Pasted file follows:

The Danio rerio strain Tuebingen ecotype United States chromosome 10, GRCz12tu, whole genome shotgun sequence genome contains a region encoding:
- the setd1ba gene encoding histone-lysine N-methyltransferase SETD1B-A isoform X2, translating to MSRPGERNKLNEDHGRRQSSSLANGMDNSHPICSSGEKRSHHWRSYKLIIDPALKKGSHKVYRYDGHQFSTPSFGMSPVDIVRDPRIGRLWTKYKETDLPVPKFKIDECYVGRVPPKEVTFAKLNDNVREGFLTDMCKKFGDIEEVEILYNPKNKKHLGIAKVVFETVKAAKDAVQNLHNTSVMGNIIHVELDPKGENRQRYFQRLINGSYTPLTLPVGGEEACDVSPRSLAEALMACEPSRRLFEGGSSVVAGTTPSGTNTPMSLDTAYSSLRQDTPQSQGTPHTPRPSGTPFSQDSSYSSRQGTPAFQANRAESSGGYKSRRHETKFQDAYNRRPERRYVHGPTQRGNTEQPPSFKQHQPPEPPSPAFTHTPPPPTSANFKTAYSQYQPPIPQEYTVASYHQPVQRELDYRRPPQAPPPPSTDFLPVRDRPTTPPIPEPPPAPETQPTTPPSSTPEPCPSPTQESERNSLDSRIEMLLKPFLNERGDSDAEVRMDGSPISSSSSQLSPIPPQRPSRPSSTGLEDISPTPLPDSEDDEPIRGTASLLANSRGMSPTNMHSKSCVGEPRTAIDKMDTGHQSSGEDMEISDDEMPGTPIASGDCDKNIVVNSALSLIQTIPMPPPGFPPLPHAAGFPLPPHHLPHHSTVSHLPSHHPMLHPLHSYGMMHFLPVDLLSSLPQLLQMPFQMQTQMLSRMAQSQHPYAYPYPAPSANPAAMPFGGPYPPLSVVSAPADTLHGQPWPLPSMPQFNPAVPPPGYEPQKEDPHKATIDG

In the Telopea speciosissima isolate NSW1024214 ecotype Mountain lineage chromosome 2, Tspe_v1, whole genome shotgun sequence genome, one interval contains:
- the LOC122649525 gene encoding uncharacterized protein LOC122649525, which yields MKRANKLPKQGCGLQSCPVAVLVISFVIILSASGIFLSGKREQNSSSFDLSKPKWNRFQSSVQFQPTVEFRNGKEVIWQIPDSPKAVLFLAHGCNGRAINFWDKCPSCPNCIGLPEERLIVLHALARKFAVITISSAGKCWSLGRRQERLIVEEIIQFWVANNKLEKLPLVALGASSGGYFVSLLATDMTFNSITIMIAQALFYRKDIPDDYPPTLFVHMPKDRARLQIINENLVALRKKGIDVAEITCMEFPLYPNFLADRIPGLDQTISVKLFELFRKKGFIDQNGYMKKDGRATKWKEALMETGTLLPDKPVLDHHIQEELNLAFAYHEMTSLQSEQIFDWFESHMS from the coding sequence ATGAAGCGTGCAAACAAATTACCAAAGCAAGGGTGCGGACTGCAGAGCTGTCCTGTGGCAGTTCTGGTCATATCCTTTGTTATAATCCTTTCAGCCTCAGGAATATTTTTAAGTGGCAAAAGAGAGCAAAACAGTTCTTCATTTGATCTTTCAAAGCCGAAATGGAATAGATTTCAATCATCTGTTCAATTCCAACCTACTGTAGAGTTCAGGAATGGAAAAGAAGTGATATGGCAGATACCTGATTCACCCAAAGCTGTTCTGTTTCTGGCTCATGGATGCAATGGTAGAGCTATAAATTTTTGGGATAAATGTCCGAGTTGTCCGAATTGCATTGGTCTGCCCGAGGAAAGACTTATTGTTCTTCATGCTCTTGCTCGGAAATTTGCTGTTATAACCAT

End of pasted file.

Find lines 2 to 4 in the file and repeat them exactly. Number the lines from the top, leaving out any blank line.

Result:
- the setd1ba gene encoding histone-lysine N-methyltransferase SETD1B-A isoform X2, translating to MSRPGERNKLNEDHGRRQSSSLANGMDNSHPICSSGEKRSHHWRSYKLIIDPALKKGSHKVYRYDGHQFSTPSFGMSPVDIVRDPRIGRLWTKYKETDLPVPKFKIDECYVGRVPPKEVTFAKLNDNVREGFLTDMCKKFGDIEEVEILYNPKNKKHLGIAKVVFETVKAAKDAVQNLHNTSVMGNIIHVELDPKGENRQRYFQRLINGSYTPLTLPVGGEEACDVSPRSLAEALMACEPSRRLFEGGSSVVAGTTPSGTNTPMSLDTAYSSLRQDTPQSQGTPHTPRPSGTPFSQDSSYSSRQGTPAFQANRAESSGGYKSRRHETKFQDAYNRRPERRYVHGPTQRGNTEQPPSFKQHQPPEPPSPAFTHTPPPPTSANFKTAYSQYQPPIPQEYTVASYHQPVQRELDYRRPPQAPPPPSTDFLPVRDRPTTPPIPEPPPAPETQPTTPPSSTPEPCPSPTQESERNSLDSRIEMLLKPFLNERGDSDAEVRMDGSPISSSSSQLSPIPPQRPSRPSSTGLEDISPTPLPDSEDDEPIRGTASLLANSRGMSPTNMHSKSCVGEPRTAIDKMDTGHQSSGEDMEISDDEMPGTPIASGDCDKNIVVNSALSLIQTIPMPPPGFPPLPHAAGFPLPPHHLPHHSTVSHLPSHHPMLHPLHSYGMMHFLPVDLLSSLPQLLQMPFQMQTQMLSRMAQSQHPYAYPYPAPSANPAAMPFGGPYPPLSVVSAPADTLHGQPWPLPSMPQFNPAVPPPGYEPQKEDPHKATIDG

In the Telopea speciosissima isolate NSW1024214 ecotype Mountain lineage chromosome 2, Tspe_v1, whole genome shotgun sequence genome, one interval contains:
- the LOC122649525 gene encoding uncharacterized protein LOC122649525, which yields MKRANKLPKQGCGLQSCPVAVLVISFVIILSASGIFLSGKREQNSSSFDLSKPKWNRFQSSVQFQPTVEFRNGKEVIWQIPDSPKAVLFLAHGCNGRAINFWDKCPSCPNCIGLPEERLIVLHALARKFAVITISSAGKCWSLGRRQERLIVEEIIQFWVANNKLEKLPLVALGASSGGYFVSLLATDMTFNSITIMIAQALFYRKDIPDDYPPTLFVHMPKDRARLQIINENLVALRKKGIDVAEITCMEFPLYPNFLADRIPGLDQTISVKLFELFRKKGFIDQNGYMKKDGRATKWKEALMETGTLLPDKPVLDHHIQEELNLAFAYHEMTSLQSEQIFDWFESHMS from the coding sequence ATGAAGCGTGCAAACAAATTACCAAAGCAAGGGTGCGGACTGCAGAGCTGTCCTGTGGCAGTTCTGGTCATATCCTTTGTTATAATCCTTTCAGCCTCAGGAATATTTTTAAGTGGCAAAAGAGAGCAAAACAGTTCTTCATTTGATCTTTCAAAGCCGAAATGGAATAGATTTCAATCATCTGTTCAATTCCAACCTACTGTAGAGTTCAGGAATGGAAAAGAAGTGATATGGCAGATACCTGATTCACCCAAAGCTGTTCTGTTTCTGGCTCATGGATGCAATGGTAGAGCTATAAATTTTTGGGATAAATGTCCGAGTTGTCCGAATTGCATTGGTCTGCCCGAGGAAAGACTTATTGTTCTTCATGCTCTTGCTCGGAAATTTGCTGTTATAACCAT